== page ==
What is a Taxpayer Identification Number (TIN)?

A TIN is defined as the identifying number assigned to a person or entity under Internal Revenue Code, Section 6109. A TIN may be a SSN, EIN, ITIN or ATIN. A TIN can have only nine (9) numbers. It cannot have more or less than nine numbers nor can it have letters.

  • An SSN is a Social Security Number issued by the Social Security     Administration.
  • An EIN is an Employer Identification Number (EIN) issued by the IRS.
  • An ITIN is an Individual Taxpayer Identification Number issued by the IRS. Resident aliens and nonresident aliens, who are not eligible for SSNs, use ITINS. An ITIN is an individual Taxpayer Identification Number (ITIN) issued by the IRS and may be used as a TIN to meet federal tax obligations only. An ITIN has nine numbers in the same format as an SSN and always begins with the number 9. The fourth and fifth digits are always within the range of 70 through 88.
  • An ATIN is an Adoptive Taxpayer Identification Number issued by the IRS. An ATIN is only a temporary taxpayer identification number issued for a child born, and adopted, in the United States. An ATIN should be requested when an SSN cannot be obtained in time to file your tax return. Once the adoptive parent obtains an SSN for the adoptive child, the ATIN becomes obsolete. An ATIN contains nine numbers in the same format as an SSN.

For additional information see Publication 1281, Online TIN Matching Program.

What files do the IRS use in the matching process?

  • The DM-1 File — A file containing all SSNs ever issued by the SSA
  • The EIN-Name Control File — A file containing all the IRS-assigned EINs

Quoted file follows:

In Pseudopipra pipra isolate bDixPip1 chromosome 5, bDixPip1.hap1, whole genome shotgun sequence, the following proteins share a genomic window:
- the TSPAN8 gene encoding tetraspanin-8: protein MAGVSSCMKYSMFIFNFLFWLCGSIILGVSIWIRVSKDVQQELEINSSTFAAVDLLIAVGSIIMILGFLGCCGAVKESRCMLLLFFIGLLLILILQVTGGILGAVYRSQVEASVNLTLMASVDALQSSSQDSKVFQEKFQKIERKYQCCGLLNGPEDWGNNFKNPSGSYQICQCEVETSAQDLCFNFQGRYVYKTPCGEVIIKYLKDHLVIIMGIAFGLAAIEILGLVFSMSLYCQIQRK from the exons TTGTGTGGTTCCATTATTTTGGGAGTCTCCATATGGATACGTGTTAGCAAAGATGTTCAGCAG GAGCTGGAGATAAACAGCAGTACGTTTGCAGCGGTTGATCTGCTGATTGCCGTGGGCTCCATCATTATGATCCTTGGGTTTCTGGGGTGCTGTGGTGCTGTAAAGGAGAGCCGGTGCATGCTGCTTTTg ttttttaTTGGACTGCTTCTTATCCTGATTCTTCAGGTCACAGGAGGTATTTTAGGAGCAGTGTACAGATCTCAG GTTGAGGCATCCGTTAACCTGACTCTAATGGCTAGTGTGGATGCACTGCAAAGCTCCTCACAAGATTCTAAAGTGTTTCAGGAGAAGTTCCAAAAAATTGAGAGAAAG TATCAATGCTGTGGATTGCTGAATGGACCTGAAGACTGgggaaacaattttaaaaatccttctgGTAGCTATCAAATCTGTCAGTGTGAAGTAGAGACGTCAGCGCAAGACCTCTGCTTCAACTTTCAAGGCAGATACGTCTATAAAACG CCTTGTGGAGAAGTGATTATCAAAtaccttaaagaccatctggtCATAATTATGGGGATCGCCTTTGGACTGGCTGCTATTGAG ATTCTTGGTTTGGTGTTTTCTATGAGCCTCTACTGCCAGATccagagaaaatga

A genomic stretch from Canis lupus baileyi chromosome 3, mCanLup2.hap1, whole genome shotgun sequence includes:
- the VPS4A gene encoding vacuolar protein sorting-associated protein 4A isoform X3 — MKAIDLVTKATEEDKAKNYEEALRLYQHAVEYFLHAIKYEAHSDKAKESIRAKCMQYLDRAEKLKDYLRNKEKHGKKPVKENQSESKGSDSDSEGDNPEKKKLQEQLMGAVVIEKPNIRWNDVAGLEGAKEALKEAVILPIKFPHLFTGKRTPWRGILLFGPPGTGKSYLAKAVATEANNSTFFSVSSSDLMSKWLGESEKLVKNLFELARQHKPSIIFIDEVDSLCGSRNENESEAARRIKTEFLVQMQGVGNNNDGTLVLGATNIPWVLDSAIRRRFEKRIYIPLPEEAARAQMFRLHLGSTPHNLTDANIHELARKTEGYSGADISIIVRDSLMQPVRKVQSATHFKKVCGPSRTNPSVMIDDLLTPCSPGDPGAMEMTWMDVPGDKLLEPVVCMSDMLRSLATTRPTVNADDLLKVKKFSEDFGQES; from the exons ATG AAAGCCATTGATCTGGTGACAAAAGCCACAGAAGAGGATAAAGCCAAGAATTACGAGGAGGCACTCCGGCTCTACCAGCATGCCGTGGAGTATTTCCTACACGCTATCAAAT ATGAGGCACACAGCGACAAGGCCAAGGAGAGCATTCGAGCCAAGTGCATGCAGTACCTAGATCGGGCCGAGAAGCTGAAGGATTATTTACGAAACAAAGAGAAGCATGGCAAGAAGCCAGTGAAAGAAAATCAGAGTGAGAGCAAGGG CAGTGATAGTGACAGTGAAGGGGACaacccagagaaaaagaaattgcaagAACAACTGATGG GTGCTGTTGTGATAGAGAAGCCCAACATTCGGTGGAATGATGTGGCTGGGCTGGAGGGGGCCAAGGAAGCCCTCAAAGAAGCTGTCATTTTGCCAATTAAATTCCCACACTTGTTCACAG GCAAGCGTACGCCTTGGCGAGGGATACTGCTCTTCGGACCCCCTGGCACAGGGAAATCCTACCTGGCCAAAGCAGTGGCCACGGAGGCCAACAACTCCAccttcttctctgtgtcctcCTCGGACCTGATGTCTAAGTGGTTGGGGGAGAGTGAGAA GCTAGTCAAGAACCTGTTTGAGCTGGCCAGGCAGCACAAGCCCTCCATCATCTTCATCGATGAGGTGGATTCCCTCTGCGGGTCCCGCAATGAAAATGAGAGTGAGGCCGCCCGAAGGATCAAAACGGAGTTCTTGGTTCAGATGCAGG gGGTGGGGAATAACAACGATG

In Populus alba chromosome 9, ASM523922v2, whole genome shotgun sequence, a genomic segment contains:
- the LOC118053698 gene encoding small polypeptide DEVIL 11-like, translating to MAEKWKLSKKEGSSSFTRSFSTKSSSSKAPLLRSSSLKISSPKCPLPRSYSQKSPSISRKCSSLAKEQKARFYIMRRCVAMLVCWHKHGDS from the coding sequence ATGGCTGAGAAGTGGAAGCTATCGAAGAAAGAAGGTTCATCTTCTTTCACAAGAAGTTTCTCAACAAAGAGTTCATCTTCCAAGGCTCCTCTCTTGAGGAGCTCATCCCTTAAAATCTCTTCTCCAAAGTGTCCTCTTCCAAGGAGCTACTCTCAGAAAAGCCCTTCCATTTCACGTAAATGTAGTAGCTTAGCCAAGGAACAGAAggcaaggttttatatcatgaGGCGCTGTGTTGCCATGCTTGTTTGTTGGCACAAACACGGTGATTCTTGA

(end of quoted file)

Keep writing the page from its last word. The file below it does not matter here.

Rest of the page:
• The ITIN File — A file containing all the IRS-assigned ITINs (On DM-1)
  • The ATIN File — A file containing all the IRS-assigned ATINs (On DM-1)

How is a Name/TIN mismatch identified?

A Name/TIN combination is incorrect if it does not match, or cannot be found, on IRS or SSA files. For example, a Name/TIN mismatch occurs when an individual name is submitted with a TIN not associated with the individual name provided. A TIN is not interchangeable with different names. A business EIN must be used for a partnership, corporation, or non-disregarded Limited Liability Company (LLC). An SSN must be used with an individual name (In first name line). A Sole Proprietor must always provide his/her individual name. A Sole Proprietor may provide his/her Doing Business As (DBA) name (in second name line) in addition to the required individual name together with the matching SSN.

For additional information see Publication 1281, Backup Withholding.

Who will be able to use the TIN Matching Program and how will it help me to reduce errors on my payee TINs?

Payers or their authorized agents, who submit Forms 1099-INT, DIV, PATR, OID, MISC and/or B* to IRS may be eligible to enroll in the e-Services TIN Matching program. TIN Matching assists the payer in determining if the payee TIN/name combination contained on their Form W-9, matches the TIN/name combination contained in IRS tax filing records. NOTE: The TIN Matching program currently cannot enroll payers who do not submit at least one of these six forms, nor employers submitting Forms W-2, to use the TIN Matching system. Payers may only perform TIN Matching for the TIN/Name combinations for income subject to backup withholding and reported on Forms 1099-B, DIV, INT, MISC, OID and/or PATR.

For additional information see Publication 2108a, Online TIN Matching Program.